I guess it’s only natural that on the night before you welcome a new decade you become pensive and a tad bit emotional.
I’m preparing to say goodbye to my 20’s and say hello to a beautiful, new decade tomorrow. I’m overcome with joy and gratitude and am on the brink of tears.
It’s remarkable when you sit down and really think about all the things you’ve done in ten years – the good, the bad and the oh so stupid.
In my 20’s I graduated from USC, where I made lifelong friends. I went through break ups. Many of them. I moved to a new city not knowing a single soul with my only companion at the time, my dog Joey. I worked as a TV anchor – a dream come true. I got fired for the first time in my life from said job. I recovered from being fired and landed a better job at another TV station. I had babies! Two of them! My friends had babies. My friends lost babies. I fell in love. My friends fell in love. I went to Burning Man three times. I got tattooed. Twice. I made new friends AS AN ADULT.
In my 29th year, I kept a running list of notable moments throughout my year. A habit I think I’ll maintain.
During the past 12 months I stepped outside of my comfort zone in many, many ways. It’s my life mantra and only resolution I make each year. I tried fitness training, took up aerial silks, tried my first (and only) spin class, completed my first ride (54 miles!), CrossFit and even pole fitness. I embraced and explored my passions including teaching workshops and a sewing class.
As I sit now and think about my 20’s, I realize just how truly wonderful they have been. Awkward? Yes. So many times. Uncomfortable? Duh. But mostly, spectacular.
What makes me tear up most is realizing that as I enter my 30’s I’ve started to learn some of life’s greatest lessons, one of which includes knowing this is just the beginning.
I’ve learned that I’m worth it.
I’m deserving of so much love. It took me 30 years to not only believe this, but say it aloud. The quote that changed my life more than a year ago is “we accept the love we think we deserve”. My decision to end a relationship of nearly seven years, and with a man who I loved so very dearly, has been the hardest thing I’ve ever done. I have chosen to spend many evenings completely alone in my home with so much time to think and doubt. I only see my darling daughters half the time. But as time passes I’ve come to truly, wholeheartedly believe I deserve an amazing love and I want my daughters to believe that for themselves as they grow into confident, compassionate women. Knowing I’m worth it has impacted the friendships I keep, relationships with family members, as well as the professional opportunities I pursue and accept.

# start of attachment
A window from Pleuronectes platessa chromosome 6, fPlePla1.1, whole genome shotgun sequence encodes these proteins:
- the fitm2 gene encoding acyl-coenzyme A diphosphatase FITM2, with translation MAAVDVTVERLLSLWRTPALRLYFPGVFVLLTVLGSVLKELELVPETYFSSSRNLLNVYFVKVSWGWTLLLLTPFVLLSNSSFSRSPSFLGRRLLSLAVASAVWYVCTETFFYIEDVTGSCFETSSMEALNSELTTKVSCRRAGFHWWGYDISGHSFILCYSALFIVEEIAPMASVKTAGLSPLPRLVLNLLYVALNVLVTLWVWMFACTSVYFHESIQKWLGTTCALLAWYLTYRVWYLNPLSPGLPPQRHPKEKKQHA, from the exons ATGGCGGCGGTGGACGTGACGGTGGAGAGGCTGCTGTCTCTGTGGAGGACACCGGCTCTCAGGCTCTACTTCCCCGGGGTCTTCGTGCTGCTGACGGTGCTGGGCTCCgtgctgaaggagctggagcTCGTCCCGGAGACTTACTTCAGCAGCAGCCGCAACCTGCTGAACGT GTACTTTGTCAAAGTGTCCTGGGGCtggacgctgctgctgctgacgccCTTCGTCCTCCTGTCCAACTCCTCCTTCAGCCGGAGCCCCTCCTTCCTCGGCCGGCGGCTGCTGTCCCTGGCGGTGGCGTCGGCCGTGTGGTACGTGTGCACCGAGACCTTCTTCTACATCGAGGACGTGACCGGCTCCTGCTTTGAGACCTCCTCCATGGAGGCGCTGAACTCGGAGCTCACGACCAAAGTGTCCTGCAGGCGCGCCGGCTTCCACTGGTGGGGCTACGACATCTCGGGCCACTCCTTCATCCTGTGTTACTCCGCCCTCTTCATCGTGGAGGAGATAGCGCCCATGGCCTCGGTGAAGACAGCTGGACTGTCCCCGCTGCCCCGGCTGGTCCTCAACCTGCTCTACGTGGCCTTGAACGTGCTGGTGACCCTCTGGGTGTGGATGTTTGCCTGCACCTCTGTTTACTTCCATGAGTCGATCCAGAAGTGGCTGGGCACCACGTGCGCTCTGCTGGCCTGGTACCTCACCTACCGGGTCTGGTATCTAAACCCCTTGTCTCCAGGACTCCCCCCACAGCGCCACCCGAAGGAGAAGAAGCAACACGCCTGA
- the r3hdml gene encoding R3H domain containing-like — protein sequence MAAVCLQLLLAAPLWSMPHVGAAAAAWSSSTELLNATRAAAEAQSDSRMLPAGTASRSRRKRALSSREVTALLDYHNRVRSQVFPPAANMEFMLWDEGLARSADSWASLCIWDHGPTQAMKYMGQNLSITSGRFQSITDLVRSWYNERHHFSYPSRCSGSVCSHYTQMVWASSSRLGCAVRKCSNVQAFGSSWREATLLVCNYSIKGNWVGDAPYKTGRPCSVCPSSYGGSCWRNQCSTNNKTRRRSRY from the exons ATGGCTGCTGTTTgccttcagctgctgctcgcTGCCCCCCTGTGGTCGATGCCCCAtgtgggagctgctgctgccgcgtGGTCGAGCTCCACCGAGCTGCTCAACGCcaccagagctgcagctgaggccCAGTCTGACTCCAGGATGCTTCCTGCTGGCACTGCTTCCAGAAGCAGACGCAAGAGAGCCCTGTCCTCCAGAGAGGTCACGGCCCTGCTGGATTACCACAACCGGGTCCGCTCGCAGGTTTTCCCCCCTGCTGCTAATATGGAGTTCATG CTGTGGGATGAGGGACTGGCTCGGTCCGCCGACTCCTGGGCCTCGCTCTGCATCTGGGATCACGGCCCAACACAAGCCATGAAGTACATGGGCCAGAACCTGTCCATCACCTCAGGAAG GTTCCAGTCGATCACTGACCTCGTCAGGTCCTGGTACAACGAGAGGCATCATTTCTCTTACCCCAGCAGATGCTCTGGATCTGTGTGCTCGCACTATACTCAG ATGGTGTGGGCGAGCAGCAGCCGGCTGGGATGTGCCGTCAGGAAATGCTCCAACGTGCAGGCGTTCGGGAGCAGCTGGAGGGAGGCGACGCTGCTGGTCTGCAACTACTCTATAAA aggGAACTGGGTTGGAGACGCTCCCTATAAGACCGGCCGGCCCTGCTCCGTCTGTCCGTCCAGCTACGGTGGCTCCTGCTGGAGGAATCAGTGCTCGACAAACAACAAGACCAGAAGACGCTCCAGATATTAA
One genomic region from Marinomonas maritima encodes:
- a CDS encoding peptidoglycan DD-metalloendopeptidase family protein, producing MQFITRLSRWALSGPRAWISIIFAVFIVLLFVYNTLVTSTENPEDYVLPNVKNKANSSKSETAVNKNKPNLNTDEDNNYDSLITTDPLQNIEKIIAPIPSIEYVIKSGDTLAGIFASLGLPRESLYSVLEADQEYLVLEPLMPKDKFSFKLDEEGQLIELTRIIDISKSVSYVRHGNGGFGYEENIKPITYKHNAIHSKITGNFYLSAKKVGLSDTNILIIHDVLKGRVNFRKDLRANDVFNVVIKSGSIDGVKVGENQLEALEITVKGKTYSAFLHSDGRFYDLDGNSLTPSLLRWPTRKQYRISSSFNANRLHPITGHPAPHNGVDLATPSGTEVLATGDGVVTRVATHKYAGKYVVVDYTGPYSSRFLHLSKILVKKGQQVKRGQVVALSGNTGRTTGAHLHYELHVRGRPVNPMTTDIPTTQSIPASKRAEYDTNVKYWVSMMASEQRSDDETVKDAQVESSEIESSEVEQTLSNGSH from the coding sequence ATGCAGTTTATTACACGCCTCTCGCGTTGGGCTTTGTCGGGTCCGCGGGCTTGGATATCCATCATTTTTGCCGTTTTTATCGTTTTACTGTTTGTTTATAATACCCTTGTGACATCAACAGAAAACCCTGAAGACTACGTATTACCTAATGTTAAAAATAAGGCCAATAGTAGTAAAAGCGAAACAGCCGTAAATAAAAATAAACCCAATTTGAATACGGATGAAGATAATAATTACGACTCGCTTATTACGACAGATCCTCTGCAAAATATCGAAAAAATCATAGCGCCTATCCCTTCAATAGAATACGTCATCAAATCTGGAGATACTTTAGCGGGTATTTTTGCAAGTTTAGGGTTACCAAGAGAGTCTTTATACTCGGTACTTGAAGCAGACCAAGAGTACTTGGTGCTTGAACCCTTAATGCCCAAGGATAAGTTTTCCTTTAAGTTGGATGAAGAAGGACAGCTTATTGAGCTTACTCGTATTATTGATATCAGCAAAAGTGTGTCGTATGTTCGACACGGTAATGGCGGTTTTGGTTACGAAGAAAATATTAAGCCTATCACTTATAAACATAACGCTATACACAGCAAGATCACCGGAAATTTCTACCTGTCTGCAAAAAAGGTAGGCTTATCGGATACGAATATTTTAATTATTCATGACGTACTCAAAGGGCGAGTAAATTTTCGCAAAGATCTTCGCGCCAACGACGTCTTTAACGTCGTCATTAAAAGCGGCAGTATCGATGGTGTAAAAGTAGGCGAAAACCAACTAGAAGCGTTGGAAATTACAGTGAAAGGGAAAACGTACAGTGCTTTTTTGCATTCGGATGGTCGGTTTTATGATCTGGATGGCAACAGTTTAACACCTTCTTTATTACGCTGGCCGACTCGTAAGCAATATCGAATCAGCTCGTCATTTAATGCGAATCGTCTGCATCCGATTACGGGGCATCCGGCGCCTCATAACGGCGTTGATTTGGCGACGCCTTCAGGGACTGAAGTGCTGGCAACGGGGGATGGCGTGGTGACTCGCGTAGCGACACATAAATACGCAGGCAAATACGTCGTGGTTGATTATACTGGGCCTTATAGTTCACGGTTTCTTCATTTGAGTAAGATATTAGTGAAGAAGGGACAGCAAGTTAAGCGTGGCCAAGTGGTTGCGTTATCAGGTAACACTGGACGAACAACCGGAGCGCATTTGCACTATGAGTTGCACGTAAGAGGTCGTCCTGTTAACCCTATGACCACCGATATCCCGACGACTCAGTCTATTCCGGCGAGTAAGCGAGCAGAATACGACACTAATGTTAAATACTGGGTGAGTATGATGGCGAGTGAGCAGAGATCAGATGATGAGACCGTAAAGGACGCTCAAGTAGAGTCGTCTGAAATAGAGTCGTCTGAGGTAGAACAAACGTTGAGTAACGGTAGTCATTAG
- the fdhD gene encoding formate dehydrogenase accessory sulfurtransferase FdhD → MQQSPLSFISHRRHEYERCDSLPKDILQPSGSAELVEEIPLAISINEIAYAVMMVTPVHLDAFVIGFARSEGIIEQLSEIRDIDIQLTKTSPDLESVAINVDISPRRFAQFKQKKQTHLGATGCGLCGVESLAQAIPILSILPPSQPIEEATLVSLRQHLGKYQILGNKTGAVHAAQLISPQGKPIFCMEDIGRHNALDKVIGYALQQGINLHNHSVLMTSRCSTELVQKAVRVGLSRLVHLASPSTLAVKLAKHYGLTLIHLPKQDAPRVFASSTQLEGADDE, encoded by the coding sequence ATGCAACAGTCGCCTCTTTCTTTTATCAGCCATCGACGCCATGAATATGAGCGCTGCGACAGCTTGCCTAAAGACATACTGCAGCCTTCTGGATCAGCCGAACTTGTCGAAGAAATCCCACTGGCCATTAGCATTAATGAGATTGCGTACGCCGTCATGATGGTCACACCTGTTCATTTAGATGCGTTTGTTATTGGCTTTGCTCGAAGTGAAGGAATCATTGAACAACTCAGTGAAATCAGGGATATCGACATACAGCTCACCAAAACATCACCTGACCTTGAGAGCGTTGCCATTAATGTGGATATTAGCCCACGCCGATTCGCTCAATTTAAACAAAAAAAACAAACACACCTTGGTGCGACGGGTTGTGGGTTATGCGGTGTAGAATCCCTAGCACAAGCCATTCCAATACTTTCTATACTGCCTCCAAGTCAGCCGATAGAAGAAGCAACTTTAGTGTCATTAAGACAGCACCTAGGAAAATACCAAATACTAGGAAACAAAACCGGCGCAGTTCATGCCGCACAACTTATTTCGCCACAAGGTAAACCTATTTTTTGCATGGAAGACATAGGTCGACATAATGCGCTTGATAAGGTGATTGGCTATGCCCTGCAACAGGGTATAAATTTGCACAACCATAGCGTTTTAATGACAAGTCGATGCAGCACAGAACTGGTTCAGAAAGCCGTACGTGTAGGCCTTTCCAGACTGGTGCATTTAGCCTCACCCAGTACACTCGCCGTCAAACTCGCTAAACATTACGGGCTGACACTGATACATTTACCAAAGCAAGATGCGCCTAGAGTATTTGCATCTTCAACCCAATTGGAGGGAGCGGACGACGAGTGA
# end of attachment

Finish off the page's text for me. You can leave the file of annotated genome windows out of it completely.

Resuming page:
On love. (Briefly).
I do believe the cliché is true – you have to know how to love yourself before you can love anyone else. But what I learned in my 20s is that I also need to know how to accept another person’s love.
I’ve learned to speak my truth.
Granted this was accomplished through a lot of therapy, but it has been incredibly healing and liberating. And let me be clear, this is an area of ongoing growth in my life. I’ve learned that if I speak my truth with kindness, I can’t go wrong. No one else is going to do it for me. I’m braver. I’m less afraid to say what I think – what I really think – and say no without feeling obligated to give an excuse. For the first time ever, I feel authentic. I don’t have to justify my feelings or convince myself they aren’t worthwhile. I matter and how I feel matters.
I’ve learned to love my body.
This one is hard. It’s easy to want to compare myself to other girls who are fitter or prettier, but gratitude can drastically change that. I may never have rock hard abs (that would require me to give up so much of what I love to eat), but I’ve grown to love my curves and lumps and wrinkles and even my damn pregnancy mustache. I’m so amazed that my body produced two healthy people. I’m eternally grateful my legs help me explore beautiful places on my mountain bike and bring me peace during quiet runs.
I’ve learned to live a life of intention.
Every day I have a choice. Many choices in fact. The attitude I choose to start my day. The tone and language I use when I talk to my daughters. And the subsequent decisions throughout the day that may or may not feed into my bigger goals. I need to constantly ask myself “is what I’m choosing to do now helping my goal of financial stability…. physical health… emotional well-being…” As Danielle LaPorte teaches in her book Desire Map, your desires or intentions can be redefined every year – or more often if necessary – and should address the overall goal of being happy. For me, this includes living a simple life, free of attachment to material possessions, because life should be made up of memories and not things.
I’m okay with hanging out at 30+ bars. The kind that are still fun but quiet enough to actually have a conversation. Even if that means falling victim to the two-day hangover.
I’m okay being 10+ years older than that other girl at the gym.
I’m excited for you, 30.
And hey, you know who else is turning 30 this year? The Trebek era of Jeopardy!